Recently I'd an opportunity to try out the Hanami framework by building one of the microservices for our client.
I was hyped. I've been watching the Hanami development for quite some time already and I could not wait anymore to try it out in a real project.
It was extremely kind that our client, Yousty AG, in the spirit of innovation, invested in trying out this completely new (for our team) ruby framework.
Here is how it went.
I was going to develop a favoriting service.
In Yousty we embrace the microservice architecture, and favoriting was the next feature we wanted to extract from our big monolith.
Yousty is a great company, encouraging developers to try out new things, new solutions, and tech stacks, but at the same time, it's important to manage the business risk while doing that.
Trying out the whole new framework is not the smallest thing to do, so we needed to tackle this topic carefully.
But WHY take the risk at all?
The explanation of why one could not choose Rails as an application framework is worthy of a separate article. I'll not go into the details, but some of the reasons to not use Rails had already been covered, so I recommend checking that.
We've experienced more and more troubles with Rails the more we scaled up our business and the more complicated problems we're up to solve. But also, we're in the mindset of not sticking with any particular technology ONLY because we know it. It's a very, dangerous thing, to become too comfortable with the known architecture, tech stack, or processes - we could easily miss the great opportunities to evolve and to stay on top of the competition.
Innovation is an important aspect of technology and I am one of the people that really encourage others to try new things out.
The favoriting service, with only 4 API endpoints, was the perfect candidate for an innovation. It's so small, that in case of failure, rewriting it to Rails would take maybe a day or so and it's not a key feature for our business.
So the risk was really small, and we've got a green light to try Hanami 2.0 out.
My initial mistakes
First of all, let's go through one of the two biggest mistakes I did during the implementation of the service in Hanami.
1. Hanami looked abandoned.
I knew that Hanami was in a process of complete refactoring at the time, and there was intense work being done to wrap-up the version 2.0, but I needed to ensure that the project is active, that people are engaged and the development is really intense.
I've gone through the GitHub insights then there was a first big surprise waiting for me.
There was almost NO update whatsoever in the Hanami main repository for the last 6 months! That did not look promising. I tried to check out the
master branch activity, and realized, that it's pointing to version 1.3, but I could not even find the Hanami 2.0 branch...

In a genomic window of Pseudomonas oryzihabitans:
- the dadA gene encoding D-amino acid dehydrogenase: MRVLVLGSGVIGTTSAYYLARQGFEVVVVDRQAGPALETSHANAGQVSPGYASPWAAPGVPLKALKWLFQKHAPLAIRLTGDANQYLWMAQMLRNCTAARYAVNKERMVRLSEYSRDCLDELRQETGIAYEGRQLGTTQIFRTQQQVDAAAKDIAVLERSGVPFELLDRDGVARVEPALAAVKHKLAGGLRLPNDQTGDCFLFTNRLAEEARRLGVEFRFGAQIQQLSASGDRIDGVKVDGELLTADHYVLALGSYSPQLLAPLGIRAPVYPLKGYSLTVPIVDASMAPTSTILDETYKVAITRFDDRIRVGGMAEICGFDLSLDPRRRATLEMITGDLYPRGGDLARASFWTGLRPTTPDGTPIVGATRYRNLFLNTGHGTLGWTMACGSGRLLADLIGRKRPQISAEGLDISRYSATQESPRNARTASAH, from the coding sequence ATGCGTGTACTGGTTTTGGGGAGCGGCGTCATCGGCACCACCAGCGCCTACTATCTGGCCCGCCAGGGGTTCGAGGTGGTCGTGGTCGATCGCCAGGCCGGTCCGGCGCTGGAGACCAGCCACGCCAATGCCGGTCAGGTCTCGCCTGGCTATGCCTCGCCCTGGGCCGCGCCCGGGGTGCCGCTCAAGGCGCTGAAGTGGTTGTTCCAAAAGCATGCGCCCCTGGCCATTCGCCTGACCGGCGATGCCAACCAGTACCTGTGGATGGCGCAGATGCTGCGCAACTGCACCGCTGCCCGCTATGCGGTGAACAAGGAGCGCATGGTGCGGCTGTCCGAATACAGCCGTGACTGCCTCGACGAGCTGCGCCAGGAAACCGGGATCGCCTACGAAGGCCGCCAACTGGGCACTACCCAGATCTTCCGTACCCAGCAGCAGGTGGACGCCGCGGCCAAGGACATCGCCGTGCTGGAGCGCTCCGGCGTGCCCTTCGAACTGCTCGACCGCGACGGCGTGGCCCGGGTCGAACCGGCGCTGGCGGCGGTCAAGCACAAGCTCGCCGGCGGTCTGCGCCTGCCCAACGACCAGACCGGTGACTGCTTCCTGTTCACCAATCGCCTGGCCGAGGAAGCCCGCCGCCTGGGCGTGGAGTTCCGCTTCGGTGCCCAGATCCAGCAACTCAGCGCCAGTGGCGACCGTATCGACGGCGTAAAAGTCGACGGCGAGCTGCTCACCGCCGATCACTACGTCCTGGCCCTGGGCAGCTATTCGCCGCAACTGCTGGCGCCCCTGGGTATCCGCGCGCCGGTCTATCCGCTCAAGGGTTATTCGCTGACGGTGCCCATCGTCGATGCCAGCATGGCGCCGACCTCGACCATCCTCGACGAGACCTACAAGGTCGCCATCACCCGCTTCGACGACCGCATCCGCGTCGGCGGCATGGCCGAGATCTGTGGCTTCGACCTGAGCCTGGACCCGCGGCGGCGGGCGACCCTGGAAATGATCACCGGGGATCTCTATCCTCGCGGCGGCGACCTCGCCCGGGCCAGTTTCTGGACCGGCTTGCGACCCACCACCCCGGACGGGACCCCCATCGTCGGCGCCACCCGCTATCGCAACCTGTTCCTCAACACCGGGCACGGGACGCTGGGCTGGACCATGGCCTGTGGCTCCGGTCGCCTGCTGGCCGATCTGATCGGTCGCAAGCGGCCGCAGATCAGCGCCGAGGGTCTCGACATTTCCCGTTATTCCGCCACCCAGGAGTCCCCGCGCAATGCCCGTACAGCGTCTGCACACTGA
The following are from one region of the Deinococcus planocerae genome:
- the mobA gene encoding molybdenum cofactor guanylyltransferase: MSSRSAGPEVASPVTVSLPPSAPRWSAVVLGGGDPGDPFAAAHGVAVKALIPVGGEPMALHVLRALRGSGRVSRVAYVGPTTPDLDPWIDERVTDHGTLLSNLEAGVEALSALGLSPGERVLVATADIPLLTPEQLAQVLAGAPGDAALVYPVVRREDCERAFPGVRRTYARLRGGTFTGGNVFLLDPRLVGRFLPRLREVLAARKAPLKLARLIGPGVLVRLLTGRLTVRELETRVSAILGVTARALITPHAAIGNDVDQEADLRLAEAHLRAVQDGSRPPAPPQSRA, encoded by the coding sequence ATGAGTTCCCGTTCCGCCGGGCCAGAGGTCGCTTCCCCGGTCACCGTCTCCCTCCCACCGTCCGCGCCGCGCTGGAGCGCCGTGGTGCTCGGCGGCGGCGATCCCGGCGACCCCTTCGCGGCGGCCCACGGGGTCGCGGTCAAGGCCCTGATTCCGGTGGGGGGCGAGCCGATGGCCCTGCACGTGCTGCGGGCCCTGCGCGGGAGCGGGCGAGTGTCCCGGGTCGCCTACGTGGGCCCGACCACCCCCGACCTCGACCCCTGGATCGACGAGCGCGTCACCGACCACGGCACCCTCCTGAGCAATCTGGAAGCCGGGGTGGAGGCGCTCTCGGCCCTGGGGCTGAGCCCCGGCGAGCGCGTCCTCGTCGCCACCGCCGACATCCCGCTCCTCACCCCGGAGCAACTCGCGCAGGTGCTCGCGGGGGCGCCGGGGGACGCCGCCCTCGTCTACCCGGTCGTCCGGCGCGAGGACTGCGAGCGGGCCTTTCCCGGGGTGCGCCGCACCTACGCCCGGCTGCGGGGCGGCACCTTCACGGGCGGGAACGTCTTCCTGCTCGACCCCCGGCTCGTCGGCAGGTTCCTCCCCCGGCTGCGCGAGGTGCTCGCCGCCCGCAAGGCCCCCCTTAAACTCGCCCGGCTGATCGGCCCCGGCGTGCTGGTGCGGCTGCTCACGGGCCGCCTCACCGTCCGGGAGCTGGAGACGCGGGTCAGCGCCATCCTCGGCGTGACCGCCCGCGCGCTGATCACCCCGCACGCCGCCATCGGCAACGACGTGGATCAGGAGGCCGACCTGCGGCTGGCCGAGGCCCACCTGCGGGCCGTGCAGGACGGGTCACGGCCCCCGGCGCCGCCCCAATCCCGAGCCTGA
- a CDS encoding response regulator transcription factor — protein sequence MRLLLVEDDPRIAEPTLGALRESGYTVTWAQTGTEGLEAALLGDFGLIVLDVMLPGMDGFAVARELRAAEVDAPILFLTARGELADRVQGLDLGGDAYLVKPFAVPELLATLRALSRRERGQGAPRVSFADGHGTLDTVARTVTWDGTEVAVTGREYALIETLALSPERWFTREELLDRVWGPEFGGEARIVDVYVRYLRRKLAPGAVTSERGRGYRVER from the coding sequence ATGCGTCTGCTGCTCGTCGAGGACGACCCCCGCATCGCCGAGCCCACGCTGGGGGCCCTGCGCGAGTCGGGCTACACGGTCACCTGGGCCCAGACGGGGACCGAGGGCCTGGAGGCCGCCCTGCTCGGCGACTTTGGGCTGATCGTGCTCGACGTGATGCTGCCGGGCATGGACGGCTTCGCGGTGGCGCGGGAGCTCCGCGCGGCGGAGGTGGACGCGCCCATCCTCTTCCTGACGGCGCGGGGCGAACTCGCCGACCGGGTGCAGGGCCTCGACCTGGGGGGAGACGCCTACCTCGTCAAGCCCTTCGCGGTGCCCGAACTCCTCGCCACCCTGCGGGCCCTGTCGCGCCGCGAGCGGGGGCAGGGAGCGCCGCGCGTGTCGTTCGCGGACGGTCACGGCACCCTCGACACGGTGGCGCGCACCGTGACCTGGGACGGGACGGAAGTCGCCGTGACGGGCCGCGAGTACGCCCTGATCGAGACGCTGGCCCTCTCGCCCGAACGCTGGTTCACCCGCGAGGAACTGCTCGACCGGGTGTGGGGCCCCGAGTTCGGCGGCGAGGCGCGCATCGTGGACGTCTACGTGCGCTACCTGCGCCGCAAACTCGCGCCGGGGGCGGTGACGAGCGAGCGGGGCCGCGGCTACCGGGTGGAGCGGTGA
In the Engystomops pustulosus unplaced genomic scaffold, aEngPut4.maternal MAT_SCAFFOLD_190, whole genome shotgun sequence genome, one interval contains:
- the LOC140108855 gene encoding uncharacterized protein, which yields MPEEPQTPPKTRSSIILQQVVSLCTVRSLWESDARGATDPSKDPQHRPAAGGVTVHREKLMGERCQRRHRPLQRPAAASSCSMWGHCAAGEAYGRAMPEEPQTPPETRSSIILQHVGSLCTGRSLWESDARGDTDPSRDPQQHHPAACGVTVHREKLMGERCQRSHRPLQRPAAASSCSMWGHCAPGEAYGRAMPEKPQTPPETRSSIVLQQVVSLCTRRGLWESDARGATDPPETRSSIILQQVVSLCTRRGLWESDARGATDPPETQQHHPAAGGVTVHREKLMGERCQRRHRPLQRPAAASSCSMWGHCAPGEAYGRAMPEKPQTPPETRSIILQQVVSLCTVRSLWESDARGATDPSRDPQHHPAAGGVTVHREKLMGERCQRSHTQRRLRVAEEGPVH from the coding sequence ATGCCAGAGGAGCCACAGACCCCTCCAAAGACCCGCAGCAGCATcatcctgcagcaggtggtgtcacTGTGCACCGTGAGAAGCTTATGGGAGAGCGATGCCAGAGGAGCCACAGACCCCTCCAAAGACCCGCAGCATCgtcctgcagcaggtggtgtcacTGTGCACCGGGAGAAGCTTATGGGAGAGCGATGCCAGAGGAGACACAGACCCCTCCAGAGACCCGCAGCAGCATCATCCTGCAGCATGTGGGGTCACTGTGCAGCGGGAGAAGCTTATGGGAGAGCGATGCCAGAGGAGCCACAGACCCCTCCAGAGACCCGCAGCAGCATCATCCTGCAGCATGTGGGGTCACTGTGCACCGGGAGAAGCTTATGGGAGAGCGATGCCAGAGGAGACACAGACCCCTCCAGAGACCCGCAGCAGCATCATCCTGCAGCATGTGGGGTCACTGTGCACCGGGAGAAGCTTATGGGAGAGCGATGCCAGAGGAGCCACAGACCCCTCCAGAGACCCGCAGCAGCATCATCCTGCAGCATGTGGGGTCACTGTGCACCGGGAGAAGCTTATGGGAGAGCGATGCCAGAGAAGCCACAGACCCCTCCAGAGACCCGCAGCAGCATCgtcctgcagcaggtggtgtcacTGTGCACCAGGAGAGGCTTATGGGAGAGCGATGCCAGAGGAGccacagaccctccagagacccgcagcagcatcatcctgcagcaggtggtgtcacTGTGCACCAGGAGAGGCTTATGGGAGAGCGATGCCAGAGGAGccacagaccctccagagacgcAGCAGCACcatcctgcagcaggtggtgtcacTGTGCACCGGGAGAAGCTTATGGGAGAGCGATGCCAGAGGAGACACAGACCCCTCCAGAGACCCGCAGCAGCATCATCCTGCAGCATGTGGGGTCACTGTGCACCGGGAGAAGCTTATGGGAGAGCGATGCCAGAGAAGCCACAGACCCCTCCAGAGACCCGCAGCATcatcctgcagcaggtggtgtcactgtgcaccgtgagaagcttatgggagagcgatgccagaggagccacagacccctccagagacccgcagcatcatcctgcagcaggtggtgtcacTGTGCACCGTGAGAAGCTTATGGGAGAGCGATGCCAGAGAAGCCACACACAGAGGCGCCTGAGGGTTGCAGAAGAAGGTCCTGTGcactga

This was an issue, but had been recently fixed by a repository cleanup - now the default
main branch, actually stores the newest code.
So I reached out to the core team, asking where is the work being done and they calmed me down. Piotr Solnica explains it also in one of his recent Hanami talks
Mono-Repo vs multiple repositories
First of all, Hanami is split into the independent components, and the main repository just glues all of them together - there is no need for too much work within the main repository, but rather within each of the components.
This is a fundamental difference in relation to for example Rails, where there is a big mono-repo - that sums the activity from all of the components together!
So It was really important to realize, that to check the real activity within the Hanami framework, we needed to see the bigger picture, and look into different repositories.
ROM + DRY + Hanami
The other very important information to highlight was that Hanami 2.0 is built by combining three big gem families.
- DRY-RB gems - a collection of independent libraries, each of which performs a single task, and together is a powerful toolset for ruby applications.
- ROM-RB - an extremely powerful and flexible persistence framework, allowing to connect to any kind of data store.
- Hanami components - all the hanami components, built to easily create complete, scalable ruby applications.
It turns out, that to make Hanami 2.0 possible, the authors of all those three gem families needed to join forces, and put tremendous work into each of them to adjust, stabilize, and improve all the gems Hanami would use in the next major release.
When I've realized that, I finally got satisfied. People WERE working on Hanami. Actually they work like crazy and it was a relatively low risk that this project would be abandoned.
2. The misleading Hanami-API
I've seen a blog post in the official Hanami blog, published by Tim Riley, about introducing Hanami::API.
He published some crazy benchmark results, showing how performant Hanami::API is in relation to rails
For full benchmarks, I strongly recommend reading the original post.
All was fine, except that I've come from a Rails world. I've used Rails::API for years! And when I've seen the Hanami::APi name, I immediately assumed, that it's a complete Hanami APP, but without views...
Which was a completely wrong assumption that caused unnecessary delay.
I've started a project using Hanami::API, and I quickly realized, that it's far from calling it a "complete" application framework. The amount of configuration required was just crazy, and the lack of resources available on the web was quite challenging.
After a while, I reached out to the Hanami core team again, and they explained my mistake.
Hanami API is not meant to be used as a complete web framework.